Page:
If one is gonna do that, have a "gap analysis" done ASAP against SECTION 5 of the Standards (9001/16949). That section deals with the leadership component of the organization. If done by someone who knows what the standard is aiming at, it should be an eye-opener for the involved people, especially as in this case, by top management who seems to be aloof, derelict and uninvolved with the management of this pesky little thing called quality.

Focusing a "gap analysis" on section 5 should save a lot of time and effort for a mission impossible scenario because it would expose quickly how serious top management really is.
 

poh.s.lim

Poh S. Lim (Minuteman MMXXIII)
I agree with most of the comments given above. The current ISO standard has clearly stated that "top management" has to be the leadership of the organization and has to provide all resources, so if the leader (namely the CEO) is not on board, the initiative would be bound for failure.

Having said that, if the CEO himself is not on board, why should you be leading this initiative? Do not stress yourself over something that you have very little capability to influence.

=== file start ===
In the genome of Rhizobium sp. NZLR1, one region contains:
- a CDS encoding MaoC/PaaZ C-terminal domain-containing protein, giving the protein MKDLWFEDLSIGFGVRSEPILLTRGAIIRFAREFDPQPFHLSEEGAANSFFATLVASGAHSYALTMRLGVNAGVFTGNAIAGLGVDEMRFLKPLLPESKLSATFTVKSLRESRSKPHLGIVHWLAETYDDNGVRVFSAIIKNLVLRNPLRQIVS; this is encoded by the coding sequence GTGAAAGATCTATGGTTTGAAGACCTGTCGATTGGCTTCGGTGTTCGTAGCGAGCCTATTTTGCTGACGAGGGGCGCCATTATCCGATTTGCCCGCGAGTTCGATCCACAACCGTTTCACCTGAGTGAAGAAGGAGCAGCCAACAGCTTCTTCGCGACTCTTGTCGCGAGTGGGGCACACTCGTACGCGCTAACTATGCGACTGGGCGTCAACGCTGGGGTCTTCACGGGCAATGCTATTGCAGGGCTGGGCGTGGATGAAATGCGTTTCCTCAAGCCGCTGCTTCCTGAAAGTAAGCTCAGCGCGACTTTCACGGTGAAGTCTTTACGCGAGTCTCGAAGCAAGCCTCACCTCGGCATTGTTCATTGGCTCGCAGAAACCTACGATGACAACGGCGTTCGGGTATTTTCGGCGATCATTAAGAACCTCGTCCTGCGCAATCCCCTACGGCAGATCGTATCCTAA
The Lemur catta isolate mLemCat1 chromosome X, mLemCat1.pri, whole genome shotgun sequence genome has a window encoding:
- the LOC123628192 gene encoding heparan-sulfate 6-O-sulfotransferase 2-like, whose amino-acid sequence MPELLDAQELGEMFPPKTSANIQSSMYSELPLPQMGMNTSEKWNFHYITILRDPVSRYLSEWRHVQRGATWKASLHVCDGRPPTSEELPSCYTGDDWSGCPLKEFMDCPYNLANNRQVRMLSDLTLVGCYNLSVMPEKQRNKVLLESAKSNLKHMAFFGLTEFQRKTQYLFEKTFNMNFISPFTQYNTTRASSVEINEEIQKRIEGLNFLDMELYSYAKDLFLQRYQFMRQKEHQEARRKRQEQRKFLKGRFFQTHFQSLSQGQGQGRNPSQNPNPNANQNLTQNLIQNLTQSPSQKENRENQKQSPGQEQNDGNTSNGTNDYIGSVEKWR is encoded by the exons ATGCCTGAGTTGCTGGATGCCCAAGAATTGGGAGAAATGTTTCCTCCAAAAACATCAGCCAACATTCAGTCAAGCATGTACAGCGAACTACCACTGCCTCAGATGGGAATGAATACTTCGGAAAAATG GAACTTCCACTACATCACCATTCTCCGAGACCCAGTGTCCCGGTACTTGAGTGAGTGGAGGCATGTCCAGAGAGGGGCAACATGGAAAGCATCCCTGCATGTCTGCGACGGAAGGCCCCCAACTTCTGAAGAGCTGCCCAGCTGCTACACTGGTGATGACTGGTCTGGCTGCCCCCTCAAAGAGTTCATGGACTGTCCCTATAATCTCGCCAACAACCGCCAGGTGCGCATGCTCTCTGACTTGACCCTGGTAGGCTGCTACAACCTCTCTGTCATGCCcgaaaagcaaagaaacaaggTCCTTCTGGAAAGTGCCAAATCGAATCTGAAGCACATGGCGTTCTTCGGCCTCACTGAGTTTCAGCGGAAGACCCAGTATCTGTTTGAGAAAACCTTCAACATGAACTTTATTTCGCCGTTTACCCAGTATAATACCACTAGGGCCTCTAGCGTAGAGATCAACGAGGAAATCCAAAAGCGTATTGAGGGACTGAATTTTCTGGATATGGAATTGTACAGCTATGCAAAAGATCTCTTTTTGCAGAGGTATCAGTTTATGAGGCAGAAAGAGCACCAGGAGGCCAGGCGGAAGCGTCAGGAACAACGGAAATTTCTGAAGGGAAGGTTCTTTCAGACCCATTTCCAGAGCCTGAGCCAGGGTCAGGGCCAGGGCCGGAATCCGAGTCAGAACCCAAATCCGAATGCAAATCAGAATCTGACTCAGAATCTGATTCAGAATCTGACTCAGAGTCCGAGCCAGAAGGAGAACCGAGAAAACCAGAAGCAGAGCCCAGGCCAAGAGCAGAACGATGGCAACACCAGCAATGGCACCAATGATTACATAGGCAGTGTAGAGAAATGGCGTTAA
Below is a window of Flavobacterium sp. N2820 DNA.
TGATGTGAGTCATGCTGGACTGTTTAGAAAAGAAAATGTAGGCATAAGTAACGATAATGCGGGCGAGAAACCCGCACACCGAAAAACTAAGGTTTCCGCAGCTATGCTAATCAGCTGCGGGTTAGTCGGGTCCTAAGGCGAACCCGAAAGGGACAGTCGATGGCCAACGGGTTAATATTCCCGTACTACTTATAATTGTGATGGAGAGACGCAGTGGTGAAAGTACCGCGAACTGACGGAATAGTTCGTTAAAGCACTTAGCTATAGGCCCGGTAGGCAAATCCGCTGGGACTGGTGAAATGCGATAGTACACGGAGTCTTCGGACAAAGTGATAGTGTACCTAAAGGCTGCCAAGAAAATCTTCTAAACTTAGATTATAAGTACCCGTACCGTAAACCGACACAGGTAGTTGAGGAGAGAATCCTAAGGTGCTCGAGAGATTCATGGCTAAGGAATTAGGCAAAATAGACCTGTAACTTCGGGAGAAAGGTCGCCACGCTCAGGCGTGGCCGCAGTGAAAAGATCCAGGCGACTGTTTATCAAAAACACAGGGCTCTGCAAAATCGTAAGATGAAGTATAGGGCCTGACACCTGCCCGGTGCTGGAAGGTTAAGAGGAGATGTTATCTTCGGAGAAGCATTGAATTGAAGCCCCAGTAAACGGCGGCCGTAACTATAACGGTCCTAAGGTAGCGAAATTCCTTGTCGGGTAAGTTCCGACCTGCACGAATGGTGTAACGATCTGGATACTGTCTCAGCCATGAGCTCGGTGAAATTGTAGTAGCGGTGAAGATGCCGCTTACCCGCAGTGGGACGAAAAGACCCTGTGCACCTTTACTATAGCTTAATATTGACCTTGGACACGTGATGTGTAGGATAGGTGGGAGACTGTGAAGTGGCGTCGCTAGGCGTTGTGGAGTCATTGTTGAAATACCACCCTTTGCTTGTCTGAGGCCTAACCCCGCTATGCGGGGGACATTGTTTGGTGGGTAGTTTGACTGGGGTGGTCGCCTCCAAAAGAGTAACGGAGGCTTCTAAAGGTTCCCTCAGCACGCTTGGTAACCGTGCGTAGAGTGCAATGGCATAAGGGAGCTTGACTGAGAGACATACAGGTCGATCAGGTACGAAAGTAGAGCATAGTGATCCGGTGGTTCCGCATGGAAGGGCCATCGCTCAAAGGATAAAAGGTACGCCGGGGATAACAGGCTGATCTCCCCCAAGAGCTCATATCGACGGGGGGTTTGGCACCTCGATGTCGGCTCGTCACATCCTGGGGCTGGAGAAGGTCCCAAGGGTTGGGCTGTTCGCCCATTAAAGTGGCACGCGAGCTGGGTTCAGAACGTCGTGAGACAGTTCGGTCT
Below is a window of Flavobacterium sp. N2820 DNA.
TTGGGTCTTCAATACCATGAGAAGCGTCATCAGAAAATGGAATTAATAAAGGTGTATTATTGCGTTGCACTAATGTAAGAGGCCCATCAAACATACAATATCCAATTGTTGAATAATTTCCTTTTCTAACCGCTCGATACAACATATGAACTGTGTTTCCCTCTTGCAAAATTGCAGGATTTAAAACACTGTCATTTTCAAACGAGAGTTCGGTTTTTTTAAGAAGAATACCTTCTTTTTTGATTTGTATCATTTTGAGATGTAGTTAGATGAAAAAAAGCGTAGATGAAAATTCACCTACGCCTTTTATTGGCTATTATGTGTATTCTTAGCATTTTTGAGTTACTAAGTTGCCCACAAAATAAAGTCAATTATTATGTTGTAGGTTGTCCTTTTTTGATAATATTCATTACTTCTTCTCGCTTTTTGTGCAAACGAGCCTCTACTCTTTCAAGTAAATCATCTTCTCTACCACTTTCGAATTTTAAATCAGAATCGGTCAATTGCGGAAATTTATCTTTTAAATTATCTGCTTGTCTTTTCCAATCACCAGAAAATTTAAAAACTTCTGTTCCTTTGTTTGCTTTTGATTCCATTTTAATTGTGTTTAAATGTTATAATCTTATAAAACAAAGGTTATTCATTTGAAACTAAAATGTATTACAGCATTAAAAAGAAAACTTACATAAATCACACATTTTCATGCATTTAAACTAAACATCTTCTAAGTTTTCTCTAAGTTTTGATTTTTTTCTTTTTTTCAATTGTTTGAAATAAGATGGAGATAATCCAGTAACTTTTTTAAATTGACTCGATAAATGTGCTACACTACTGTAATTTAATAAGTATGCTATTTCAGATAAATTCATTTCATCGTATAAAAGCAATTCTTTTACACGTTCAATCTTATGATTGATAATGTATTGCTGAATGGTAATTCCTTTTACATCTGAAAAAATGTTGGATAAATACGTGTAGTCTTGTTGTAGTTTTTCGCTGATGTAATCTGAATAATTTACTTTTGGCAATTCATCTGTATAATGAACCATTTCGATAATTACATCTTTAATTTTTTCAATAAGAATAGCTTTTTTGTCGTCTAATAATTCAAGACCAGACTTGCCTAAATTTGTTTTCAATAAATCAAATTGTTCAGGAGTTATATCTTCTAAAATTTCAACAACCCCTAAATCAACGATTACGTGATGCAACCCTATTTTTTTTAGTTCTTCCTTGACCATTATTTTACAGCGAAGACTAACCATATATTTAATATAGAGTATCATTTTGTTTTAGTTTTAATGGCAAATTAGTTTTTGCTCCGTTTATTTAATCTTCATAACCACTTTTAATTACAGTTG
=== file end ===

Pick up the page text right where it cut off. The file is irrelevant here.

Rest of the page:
Best of luck!
 

Scanton

Quite Involved in Discussions
So you think businesses survive these days without doing at least the basic ISO stuff? I doubt it.

I can understand that belief if you haven't seen it first hand. However I have, and if you are first to market and then continue to be the only company to not only have the goods available, but also continue to be cheaper than your competitors, the niceties of due process and after sales can go hang.

However even after having a thriving business for 25+ years it will eventually catch up with you, and you will end up being absorbed by your biggest competitor who is happy to do things in a constructive way and not just "wing it".
 

Mike S.

Happy to be Alive
Trusted Information Resource
If I had a nickel for every management complaint on these boards, I'd very wealthy. How do we know they "aren't on board?" Maybe they don't agree with the approach?
Many times we/they (upper management) often deserve all the complaints we/they get.

The OP said upper management has little to no interest in getting involved in the process. Maybe they don't agree with the approach as you said, but is it leadership to let someone flounder who is on the wrong path or not qualified to lead the effort?